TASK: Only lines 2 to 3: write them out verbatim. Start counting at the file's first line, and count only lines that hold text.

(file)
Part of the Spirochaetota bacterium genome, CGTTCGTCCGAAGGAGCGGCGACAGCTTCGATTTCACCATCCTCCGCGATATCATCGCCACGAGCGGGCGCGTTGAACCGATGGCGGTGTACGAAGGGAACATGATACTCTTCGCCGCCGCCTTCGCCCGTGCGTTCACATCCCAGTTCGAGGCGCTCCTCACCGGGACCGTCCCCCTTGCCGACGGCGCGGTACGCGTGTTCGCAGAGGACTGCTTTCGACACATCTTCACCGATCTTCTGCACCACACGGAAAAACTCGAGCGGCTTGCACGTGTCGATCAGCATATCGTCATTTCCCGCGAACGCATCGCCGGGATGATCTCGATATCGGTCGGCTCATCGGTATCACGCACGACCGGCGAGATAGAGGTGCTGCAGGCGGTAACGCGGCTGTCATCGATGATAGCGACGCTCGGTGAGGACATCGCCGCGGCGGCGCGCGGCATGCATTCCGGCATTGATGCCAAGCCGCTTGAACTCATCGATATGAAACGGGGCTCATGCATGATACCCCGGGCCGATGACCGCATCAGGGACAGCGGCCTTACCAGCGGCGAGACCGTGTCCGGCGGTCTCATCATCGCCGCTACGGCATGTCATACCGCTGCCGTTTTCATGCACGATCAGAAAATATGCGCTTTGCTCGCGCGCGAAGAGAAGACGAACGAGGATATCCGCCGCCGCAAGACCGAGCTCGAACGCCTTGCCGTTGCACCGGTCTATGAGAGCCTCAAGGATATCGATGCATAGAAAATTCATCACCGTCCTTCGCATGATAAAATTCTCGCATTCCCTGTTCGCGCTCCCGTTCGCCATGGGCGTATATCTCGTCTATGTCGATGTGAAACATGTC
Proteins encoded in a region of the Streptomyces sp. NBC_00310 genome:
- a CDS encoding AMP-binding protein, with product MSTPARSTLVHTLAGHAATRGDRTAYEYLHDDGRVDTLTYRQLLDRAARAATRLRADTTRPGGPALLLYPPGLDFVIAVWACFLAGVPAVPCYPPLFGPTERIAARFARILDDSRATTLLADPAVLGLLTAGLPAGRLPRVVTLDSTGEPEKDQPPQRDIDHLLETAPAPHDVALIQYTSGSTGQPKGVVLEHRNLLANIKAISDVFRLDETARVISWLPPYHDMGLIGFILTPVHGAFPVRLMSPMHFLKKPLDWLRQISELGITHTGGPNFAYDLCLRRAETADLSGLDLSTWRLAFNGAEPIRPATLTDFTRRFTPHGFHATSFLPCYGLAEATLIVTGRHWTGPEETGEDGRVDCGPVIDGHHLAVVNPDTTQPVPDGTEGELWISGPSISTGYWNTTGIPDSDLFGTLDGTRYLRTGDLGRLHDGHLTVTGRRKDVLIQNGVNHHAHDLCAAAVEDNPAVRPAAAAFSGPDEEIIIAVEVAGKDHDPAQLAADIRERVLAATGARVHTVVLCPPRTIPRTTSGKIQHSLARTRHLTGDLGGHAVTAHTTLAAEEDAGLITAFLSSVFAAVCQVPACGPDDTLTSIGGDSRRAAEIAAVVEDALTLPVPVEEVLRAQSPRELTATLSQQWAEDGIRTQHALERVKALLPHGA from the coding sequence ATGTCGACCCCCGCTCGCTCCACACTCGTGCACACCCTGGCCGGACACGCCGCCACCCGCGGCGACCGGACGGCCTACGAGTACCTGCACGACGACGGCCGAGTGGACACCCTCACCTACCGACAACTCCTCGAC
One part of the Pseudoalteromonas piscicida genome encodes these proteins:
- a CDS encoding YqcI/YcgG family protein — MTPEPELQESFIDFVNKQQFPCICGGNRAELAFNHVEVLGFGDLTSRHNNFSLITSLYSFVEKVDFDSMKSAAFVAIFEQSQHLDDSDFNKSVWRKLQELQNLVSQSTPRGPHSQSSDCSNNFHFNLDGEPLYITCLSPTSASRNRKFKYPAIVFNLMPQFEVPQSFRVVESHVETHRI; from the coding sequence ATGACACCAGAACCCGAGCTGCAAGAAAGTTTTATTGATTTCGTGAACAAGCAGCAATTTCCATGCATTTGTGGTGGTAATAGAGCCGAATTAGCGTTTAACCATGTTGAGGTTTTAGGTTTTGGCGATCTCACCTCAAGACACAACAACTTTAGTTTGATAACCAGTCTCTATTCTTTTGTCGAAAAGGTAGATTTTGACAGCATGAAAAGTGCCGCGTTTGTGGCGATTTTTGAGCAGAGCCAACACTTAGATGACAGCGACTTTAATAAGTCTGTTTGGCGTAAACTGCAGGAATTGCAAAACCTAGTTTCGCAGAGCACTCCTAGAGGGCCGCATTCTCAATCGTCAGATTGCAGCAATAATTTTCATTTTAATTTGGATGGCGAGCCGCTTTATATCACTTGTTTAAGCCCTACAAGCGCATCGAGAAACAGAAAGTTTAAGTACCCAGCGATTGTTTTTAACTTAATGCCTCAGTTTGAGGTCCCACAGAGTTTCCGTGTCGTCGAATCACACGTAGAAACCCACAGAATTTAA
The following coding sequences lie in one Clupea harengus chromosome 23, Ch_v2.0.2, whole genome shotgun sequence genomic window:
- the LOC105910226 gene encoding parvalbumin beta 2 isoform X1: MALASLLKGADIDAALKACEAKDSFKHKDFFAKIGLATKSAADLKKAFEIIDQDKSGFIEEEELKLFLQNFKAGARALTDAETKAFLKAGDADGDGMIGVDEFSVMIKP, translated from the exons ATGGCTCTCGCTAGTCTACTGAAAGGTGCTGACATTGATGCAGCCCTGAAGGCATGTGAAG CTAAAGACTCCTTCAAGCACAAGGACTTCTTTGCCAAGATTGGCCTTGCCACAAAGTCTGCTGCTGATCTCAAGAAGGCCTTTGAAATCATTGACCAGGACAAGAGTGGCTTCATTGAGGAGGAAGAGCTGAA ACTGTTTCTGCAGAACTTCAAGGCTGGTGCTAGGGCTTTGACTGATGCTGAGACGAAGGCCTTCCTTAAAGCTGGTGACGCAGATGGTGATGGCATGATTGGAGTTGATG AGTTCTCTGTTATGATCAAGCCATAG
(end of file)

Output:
Proteins encoded in a region of the Streptomyces sp. NBC_00310 genome:
- a CDS encoding AMP-binding protein, with product MSTPARSTLVHTLAGHAATRGDRTAYEYLHDDGRVDTLTYRQLLDRAARAATRLRADTTRPGGPALLLYPPGLDFVIAVWACFLAGVPAVPCYPPLFGPTERIAARFARILDDSRATTLLADPAVLGLLTAGLPAGRLPRVVTLDSTGEPEKDQPPQRDIDHLLETAPAPHDVALIQYTSGSTGQPKGVVLEHRNLLANIKAISDVFRLDETARVISWLPPYHDMGLIGFILTPVHGAFPVRLMSPMHFLKKPLDWLRQISELGITHTGGPNFAYDLCLRRAETADLSGLDLSTWRLAFNGAEPIRPATLTDFTRRFTPHGFHATSFLPCYGLAEATLIVTGRHWTGPEETGEDGRVDCGPVIDGHHLAVVNPDTTQPVPDGTEGELWISGPSISTGYWNTTGIPDSDLFGTLDGTRYLRTGDLGRLHDGHLTVTGRRKDVLIQNGVNHHAHDLCAAAVEDNPAVRPAAAAFSGPDEEIIIAVEVAGKDHDPAQLAADIRERVLAATGARVHTVVLCPPRTIPRTTSGKIQHSLARTRHLTGDLGGHAVTAHTTLAAEEDAGLITAFLSSVFAAVCQVPACGPDDTLTSIGGDSRRAAEIAAVVEDALTLPVPVEEVLRAQSPRELTATLSQQWAEDGIRTQHALERVKALLPHGA from the coding sequence ATGTCGACCCCCGCTCGCTCCACACTCGTGCACACCCTGGCCGGACACGCCGCCACCCGCGGCGACCGGACGGCCTACGAGTACCTGCACGACGACGGCCGAGTGGACACCCTCACCTACCGACAACTCCTCGAC